incorporate in a standard electrical engineering
curriculum, especially if the material from the
book is taught over two semesters and other
courses require these transforms after the first
semester. The text is more ideally suited to
students of applied mathematics or students
doing combined mathematics and engineering
courses and taking a course in signals and

will not be repeated here. In short, the chapters

are: 1 Overview of Signals and Systems; 2 An
Introduction t o Signals; 3 Introduction to
Systems; 4 Difference and Differential Systems; 5
State Description of Systems; 6 Expansion
Theory and Fourier Series; 7 Fourier Transforms;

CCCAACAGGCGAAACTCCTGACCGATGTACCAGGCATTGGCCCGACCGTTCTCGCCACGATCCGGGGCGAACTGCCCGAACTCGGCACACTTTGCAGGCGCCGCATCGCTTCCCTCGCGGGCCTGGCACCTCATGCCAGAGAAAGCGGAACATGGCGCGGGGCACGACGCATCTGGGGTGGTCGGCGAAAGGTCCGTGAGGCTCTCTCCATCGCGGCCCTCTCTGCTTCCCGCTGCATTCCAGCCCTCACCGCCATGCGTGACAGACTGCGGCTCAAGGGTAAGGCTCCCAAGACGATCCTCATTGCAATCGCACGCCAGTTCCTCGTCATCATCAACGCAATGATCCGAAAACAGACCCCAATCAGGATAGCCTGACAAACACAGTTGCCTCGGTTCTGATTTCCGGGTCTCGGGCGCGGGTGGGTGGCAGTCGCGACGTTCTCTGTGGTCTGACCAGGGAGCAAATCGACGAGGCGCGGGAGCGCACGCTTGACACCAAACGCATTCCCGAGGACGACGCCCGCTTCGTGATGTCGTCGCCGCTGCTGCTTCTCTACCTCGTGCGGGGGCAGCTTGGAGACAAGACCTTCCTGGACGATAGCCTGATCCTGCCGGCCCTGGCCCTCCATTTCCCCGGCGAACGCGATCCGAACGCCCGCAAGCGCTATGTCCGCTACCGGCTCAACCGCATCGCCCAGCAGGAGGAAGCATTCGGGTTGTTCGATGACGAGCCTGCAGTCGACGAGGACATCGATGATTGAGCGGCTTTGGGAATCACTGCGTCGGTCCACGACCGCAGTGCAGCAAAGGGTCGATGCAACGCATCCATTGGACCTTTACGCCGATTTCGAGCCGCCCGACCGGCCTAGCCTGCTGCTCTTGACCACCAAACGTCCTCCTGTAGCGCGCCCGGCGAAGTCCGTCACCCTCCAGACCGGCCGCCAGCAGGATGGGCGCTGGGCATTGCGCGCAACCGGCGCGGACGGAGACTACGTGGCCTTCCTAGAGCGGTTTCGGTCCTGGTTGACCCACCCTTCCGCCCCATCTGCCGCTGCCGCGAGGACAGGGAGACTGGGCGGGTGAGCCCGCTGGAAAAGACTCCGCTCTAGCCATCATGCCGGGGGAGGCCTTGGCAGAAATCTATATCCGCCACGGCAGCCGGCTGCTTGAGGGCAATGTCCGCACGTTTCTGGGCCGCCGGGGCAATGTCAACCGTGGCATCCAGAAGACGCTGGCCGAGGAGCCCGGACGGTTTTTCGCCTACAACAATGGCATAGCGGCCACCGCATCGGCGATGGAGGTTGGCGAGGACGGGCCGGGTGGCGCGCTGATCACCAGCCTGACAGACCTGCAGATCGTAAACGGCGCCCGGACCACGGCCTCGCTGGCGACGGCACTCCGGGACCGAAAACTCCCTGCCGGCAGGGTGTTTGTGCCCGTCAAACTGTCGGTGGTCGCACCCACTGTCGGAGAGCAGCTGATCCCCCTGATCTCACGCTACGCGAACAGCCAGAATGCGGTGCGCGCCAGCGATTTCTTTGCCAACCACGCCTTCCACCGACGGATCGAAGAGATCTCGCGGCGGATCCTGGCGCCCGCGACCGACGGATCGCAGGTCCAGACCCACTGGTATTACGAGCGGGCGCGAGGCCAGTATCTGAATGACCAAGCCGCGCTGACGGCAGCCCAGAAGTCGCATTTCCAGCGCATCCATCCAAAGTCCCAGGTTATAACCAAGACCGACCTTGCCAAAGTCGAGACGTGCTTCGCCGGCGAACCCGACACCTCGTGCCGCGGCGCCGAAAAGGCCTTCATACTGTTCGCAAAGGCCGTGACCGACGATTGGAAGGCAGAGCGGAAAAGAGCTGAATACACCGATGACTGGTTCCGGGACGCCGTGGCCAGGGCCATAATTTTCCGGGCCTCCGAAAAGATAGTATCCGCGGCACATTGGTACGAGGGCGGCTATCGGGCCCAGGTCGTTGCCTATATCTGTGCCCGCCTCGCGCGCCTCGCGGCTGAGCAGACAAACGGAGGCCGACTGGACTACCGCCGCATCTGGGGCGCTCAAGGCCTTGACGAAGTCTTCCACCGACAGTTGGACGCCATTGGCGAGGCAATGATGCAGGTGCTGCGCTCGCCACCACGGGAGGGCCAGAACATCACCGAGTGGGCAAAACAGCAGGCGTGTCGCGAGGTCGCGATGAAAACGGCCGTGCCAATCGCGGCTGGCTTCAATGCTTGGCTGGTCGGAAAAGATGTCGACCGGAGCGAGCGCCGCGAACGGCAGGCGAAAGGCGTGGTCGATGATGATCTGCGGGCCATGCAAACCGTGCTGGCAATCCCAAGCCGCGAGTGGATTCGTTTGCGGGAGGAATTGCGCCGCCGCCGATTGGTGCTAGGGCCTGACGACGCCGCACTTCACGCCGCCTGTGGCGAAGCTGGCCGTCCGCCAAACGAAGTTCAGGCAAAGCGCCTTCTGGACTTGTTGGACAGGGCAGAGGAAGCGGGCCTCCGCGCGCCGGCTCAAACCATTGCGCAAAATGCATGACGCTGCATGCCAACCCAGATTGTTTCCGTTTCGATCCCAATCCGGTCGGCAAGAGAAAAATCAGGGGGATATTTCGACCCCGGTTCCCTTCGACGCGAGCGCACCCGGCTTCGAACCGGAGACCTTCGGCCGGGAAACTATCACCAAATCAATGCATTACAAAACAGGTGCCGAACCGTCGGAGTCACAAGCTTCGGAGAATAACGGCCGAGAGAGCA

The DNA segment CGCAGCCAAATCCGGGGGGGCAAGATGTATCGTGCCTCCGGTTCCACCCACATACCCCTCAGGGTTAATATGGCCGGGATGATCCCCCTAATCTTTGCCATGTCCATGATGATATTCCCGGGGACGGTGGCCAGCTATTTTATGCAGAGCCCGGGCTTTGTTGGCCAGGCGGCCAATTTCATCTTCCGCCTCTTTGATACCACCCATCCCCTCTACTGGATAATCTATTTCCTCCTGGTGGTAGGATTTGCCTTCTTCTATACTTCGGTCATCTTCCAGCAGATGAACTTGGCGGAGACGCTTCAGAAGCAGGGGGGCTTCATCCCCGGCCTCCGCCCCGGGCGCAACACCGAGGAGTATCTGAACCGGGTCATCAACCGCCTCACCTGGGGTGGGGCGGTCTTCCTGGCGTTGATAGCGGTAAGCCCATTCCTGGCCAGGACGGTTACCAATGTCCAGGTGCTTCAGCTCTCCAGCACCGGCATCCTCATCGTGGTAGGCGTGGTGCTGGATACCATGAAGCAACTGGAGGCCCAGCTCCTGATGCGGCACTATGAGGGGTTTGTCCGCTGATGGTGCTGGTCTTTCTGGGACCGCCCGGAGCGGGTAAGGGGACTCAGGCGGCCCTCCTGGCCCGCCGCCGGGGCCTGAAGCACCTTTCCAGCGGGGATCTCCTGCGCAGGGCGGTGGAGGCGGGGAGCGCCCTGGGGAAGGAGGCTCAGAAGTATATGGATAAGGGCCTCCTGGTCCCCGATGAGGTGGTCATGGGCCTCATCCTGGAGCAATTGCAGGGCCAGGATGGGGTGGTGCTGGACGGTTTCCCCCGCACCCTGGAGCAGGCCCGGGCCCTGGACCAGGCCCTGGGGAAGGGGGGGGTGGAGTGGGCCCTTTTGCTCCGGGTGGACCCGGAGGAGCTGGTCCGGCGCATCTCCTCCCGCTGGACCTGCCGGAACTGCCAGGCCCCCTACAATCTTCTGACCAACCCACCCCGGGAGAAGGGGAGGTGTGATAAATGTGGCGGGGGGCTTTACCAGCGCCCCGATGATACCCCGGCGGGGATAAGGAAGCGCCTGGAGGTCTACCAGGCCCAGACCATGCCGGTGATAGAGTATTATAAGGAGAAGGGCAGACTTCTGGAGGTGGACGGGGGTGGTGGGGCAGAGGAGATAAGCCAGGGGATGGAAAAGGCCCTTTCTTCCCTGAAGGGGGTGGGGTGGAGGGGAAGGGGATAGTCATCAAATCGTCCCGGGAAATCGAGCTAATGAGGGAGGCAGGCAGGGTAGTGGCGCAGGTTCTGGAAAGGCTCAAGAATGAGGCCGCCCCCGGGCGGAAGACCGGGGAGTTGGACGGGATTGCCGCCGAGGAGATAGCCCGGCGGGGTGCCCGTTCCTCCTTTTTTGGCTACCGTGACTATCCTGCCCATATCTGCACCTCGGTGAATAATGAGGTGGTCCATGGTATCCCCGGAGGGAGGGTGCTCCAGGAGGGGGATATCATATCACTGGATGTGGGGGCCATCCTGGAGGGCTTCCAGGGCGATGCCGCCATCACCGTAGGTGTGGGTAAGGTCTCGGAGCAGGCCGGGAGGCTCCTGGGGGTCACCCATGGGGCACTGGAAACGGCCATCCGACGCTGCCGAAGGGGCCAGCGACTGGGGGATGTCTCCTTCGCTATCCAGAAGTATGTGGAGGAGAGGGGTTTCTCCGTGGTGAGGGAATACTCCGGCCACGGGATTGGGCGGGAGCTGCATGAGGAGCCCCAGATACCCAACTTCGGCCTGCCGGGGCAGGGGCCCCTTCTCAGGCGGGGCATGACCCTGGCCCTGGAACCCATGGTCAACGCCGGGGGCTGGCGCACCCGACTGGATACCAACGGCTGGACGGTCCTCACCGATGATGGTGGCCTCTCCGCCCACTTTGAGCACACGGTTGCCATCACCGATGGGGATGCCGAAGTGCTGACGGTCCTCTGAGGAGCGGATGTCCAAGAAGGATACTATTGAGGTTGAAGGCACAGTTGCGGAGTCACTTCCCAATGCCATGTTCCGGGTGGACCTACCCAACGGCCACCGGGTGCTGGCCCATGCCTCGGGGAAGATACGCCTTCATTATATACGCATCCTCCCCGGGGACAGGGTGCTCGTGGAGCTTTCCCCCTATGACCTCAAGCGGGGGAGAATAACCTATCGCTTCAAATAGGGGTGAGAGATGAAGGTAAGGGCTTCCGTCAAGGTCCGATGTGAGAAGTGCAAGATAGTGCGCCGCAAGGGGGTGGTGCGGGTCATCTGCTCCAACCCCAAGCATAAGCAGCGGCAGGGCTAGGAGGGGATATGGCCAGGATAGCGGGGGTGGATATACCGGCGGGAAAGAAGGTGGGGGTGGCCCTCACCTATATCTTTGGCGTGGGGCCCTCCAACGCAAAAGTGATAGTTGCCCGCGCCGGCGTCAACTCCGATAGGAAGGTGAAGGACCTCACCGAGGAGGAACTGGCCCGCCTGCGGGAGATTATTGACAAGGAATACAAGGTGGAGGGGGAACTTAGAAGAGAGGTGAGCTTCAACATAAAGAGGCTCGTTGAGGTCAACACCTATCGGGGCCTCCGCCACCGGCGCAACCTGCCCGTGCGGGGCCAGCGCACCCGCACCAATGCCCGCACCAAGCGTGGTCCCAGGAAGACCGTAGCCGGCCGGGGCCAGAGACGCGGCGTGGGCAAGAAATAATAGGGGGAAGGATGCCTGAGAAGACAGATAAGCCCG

8 The z- and Laplace Transforms; 9 Applications
to Signal Processing and Digital Filtering; 10
Applications to Communication; 1 1 Feedback
and Applications to Automatic Control; and
Supplements (appendices).
The text has a large number of well-chosen
problems at the end of each chapter. The general
impression is that because of the abstract bias of
the theory presented in the text, more worked
examples are needed to aid comprehension and
provide more motivation for the students.
Background experience
As a trial, the text was used in the
Interdisciplinary Engineering Program at the
Australian National University for a general
course on signals and systems held over two
semesters (an equivalent full-year course). It was
selected because of the great precision of its
treatment of signals and systems and since it
includes the highly desirable material of state
space methods. As is rather typical with